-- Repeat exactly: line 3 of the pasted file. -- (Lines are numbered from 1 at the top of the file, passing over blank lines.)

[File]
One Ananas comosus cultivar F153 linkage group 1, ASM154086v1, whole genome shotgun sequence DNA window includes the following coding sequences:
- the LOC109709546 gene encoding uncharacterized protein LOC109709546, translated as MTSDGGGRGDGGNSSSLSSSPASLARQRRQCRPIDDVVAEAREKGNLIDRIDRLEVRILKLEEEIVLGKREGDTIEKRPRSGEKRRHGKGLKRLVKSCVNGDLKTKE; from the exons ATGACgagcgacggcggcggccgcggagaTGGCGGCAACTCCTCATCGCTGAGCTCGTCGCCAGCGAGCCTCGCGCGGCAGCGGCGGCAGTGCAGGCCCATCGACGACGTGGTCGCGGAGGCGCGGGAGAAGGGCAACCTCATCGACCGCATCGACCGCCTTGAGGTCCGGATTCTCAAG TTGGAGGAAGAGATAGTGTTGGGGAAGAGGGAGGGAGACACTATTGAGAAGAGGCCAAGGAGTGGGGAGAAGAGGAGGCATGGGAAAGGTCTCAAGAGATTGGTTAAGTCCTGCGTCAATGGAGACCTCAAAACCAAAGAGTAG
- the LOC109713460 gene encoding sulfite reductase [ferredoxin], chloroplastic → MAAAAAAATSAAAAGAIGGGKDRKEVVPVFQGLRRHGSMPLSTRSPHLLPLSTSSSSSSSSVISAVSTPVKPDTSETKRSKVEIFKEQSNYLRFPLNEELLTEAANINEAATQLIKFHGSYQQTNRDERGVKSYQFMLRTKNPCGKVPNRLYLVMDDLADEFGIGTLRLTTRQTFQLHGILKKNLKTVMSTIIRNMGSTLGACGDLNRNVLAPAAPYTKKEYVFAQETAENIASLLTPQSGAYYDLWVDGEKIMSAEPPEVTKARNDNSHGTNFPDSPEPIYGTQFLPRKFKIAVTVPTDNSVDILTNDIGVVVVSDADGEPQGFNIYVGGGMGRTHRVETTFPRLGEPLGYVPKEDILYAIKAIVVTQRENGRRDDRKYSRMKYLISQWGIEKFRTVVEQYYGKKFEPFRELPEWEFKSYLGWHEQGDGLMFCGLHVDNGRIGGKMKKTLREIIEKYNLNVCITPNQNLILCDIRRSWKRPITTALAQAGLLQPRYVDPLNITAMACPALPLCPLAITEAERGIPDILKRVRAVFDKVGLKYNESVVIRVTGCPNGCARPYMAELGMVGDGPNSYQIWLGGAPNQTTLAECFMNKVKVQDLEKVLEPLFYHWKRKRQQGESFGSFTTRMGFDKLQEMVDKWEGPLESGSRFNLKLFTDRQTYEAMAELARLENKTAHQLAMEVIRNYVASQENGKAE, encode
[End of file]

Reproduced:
- the LOC109713460 gene encoding sulfite reductase [ferredoxin], chloroplastic → MAAAAAAATSAAAAGAIGGGKDRKEVVPVFQGLRRHGSMPLSTRSPHLLPLSTSSSSSSSSVISAVSTPVKPDTSETKRSKVEIFKEQSNYLRFPLNEELLTEAANINEAATQLIKFHGSYQQTNRDERGVKSYQFMLRTKNPCGKVPNRLYLVMDDLADEFGIGTLRLTTRQTFQLHGILKKNLKTVMSTIIRNMGSTLGACGDLNRNVLAPAAPYTKKEYVFAQETAENIASLLTPQSGAYYDLWVDGEKIMSAEPPEVTKARNDNSHGTNFPDSPEPIYGTQFLPRKFKIAVTVPTDNSVDILTNDIGVVVVSDADGEPQGFNIYVGGGMGRTHRVETTFPRLGEPLGYVPKEDILYAIKAIVVTQRENGRRDDRKYSRMKYLISQWGIEKFRTVVEQYYGKKFEPFRELPEWEFKSYLGWHEQGDGLMFCGLHVDNGRIGGKMKKTLREIIEKYNLNVCITPNQNLILCDIRRSWKRPITTALAQAGLLQPRYVDPLNITAMACPALPLCPLAITEAERGIPDILKRVRAVFDKVGLKYNESVVIRVTGCPNGCARPYMAELGMVGDGPNSYQIWLGGAPNQTTLAECFMNKVKVQDLEKVLEPLFYHWKRKRQQGESFGSFTTRMGFDKLQEMVDKWEGPLESGSRFNLKLFTDRQTYEAMAELARLENKTAHQLAMEVIRNYVASQENGKAE, encode